3 Movies That Will Help You Cope with Loneliness and Isolation

They say that solitude is good for the soul, but the thing about loneliness is that it is a whole ‘nother beast. Defined as the state of feeling alone – physically, mentally, or both – loneliness causes people to feel isolated, empty, alone, and unworthy. It can also make you more likely to develop a physical or mental health condition, such as depression, substance abuse, cardiovascular disease, and stroke.

If you’ve been feeling extra lonely lately, you’re not alone. Nearly 35% of adults report feelings of loneliness worldwide, and a recent survey found that 36% of adults in the United States say that they feel alone frequently or almost all the time. The good news is that there are many different ways of fighting loneliness (visit https://www.betterhelp.com/advice/loneliness/ to learn more)

Whenever I’m feeling lonely, watching people on TV and movies go through similar situations makes me feel like I too can make it through. I find that there is something comforting – and sometimes even grounding – about watching other people deal with the same raw, deeply human emotions that we all struggle with.

With that in mind, here are three great films from three different decades that do an amazing job capturing the essence of loneliness and isolation, and that may actually teach us a thing or two about being alone.

Taxi Driver

Taxi Driver (1976)

Perhaps one of the best depictions of loneliness and alienation ever made, Martin Scorsese’s Taxi Driver is often seen as a cultural and social statement about the psychological aftermaths of fighting in a war. The movie follows loner protagonist Travis Bickle (Robert De Niro), who cruises the streets of New York City as a disturbed, sleep-deprived cab driver that becomes obsessed with saving a child prostitute.

Most memorable quote: “Loneliness has followed me my whole life. Everywhere. In bars, in cars, sidewalks, stores, everywhere. There’s no escape. I’m God’s lonely man…”

14 Great Films With Puzzling Endings (9)

Lost in Translation (2003)

A film about how isolation in and of itself can be a driver for human connection. Starring Scarlett Johansson as Charlotte and Bill Murray as Bob Harris, Lost in Translation (directed by Sofia Coppola) tells the story of an aging American movie star who goes to Tokyo to shoot a commercial and ends up meeting an American philosophy graduate who’s staying at the same hotel with her husband. During their brief encounters, the protagonists, who barely speak to each other, navigate feeling like an outsider while being ‘alone together.’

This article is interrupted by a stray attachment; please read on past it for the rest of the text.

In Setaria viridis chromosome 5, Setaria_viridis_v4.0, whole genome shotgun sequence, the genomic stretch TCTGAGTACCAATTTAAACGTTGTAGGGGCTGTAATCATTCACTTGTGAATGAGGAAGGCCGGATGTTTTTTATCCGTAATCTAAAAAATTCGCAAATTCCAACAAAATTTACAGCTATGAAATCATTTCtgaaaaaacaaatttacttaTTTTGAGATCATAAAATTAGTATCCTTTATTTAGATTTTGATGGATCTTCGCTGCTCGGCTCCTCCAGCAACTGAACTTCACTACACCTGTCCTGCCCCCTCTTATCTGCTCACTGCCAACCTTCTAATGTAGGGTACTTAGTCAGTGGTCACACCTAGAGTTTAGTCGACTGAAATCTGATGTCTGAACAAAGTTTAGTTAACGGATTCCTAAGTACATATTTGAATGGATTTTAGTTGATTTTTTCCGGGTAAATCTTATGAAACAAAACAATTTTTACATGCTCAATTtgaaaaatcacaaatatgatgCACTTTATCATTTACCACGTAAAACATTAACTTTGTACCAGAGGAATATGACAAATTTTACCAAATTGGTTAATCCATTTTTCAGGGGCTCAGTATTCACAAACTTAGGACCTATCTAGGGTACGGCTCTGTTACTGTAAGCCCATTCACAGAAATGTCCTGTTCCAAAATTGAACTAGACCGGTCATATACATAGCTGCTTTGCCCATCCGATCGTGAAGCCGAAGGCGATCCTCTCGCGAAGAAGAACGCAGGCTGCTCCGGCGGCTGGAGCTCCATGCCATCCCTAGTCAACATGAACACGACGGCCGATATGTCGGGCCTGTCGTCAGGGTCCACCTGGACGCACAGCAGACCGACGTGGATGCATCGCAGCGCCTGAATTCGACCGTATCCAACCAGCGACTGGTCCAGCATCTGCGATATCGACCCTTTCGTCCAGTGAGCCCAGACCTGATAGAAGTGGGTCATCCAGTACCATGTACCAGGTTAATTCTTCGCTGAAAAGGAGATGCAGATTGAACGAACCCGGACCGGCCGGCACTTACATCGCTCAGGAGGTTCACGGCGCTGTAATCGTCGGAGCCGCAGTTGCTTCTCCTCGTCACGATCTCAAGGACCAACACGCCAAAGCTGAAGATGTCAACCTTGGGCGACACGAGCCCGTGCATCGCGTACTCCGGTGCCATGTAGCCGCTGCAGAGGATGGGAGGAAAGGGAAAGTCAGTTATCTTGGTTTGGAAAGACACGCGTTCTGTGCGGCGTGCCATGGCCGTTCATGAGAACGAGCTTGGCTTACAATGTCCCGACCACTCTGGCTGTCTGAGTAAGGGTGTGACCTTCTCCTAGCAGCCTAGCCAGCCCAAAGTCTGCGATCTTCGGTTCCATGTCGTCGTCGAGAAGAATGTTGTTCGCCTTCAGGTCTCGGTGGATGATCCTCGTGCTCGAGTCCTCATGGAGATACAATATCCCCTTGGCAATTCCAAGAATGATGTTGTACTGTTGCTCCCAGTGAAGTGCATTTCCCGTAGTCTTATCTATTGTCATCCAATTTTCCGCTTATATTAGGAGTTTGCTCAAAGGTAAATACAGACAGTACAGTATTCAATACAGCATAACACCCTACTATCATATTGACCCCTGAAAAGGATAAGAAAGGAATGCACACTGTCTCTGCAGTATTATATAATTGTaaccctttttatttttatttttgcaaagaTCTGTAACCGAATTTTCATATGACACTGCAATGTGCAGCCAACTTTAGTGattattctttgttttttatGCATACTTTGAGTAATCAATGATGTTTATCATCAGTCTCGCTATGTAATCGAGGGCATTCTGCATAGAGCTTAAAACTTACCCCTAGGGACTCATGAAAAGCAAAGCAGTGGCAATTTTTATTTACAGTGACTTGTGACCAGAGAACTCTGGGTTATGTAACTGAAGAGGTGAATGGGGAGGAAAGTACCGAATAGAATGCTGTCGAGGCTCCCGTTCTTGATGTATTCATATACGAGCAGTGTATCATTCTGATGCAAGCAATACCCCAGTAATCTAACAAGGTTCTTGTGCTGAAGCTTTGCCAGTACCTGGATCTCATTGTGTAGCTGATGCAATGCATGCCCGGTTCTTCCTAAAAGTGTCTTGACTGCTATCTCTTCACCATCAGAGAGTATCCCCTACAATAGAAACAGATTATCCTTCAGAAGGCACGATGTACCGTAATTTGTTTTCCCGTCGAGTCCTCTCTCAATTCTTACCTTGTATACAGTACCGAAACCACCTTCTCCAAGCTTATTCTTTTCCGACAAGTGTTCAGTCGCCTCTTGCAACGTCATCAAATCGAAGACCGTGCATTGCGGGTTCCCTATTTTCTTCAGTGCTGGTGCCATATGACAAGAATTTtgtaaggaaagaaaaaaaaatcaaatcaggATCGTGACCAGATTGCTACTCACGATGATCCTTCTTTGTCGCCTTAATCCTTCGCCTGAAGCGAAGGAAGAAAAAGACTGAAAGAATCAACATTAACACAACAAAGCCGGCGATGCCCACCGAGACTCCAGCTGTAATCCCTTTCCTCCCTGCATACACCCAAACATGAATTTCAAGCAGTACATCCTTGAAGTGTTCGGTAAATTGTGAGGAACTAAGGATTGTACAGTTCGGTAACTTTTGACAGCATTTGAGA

Most memorable quote: “- Charlotte: I just don’t know what I’m supposed to be.

– Bob Harris: You’ll figure that out. The more you know who you are, and what you want, the less you let things upset you.”

Her movie

Her (2013)

Insanely beautiful but heart-wrenchingly raw, Spike Jonez’s Her is set in a futuristic Los Angeles and follows Theodore (Joaquin Phoenix), an introverted writer going through a divorce who’s feeling increasingly isolated. In a moment of loneliness, Theodore decides to buy an artificial intelligence operating system named Samantha (voiced by Scarlett Johansson).

Despite not having a face or a body (it’s just a voice in a computer), Theodore becomes deeply attached and infatuated with Samantha, who seems like a human person capable of developing emotions – although she really isn’t.

Most memorable quote: “It’s like I’m reading a book and it’s a book I deeply love. But I’m reading it slowly now. So the words are really far apart and the spaces between the words are almost infinite. I can still feel you, and the words of our story…but it’s in this endless space between the words that I’m finding myself now.”

The post is developed in partnership with BetterHelp.

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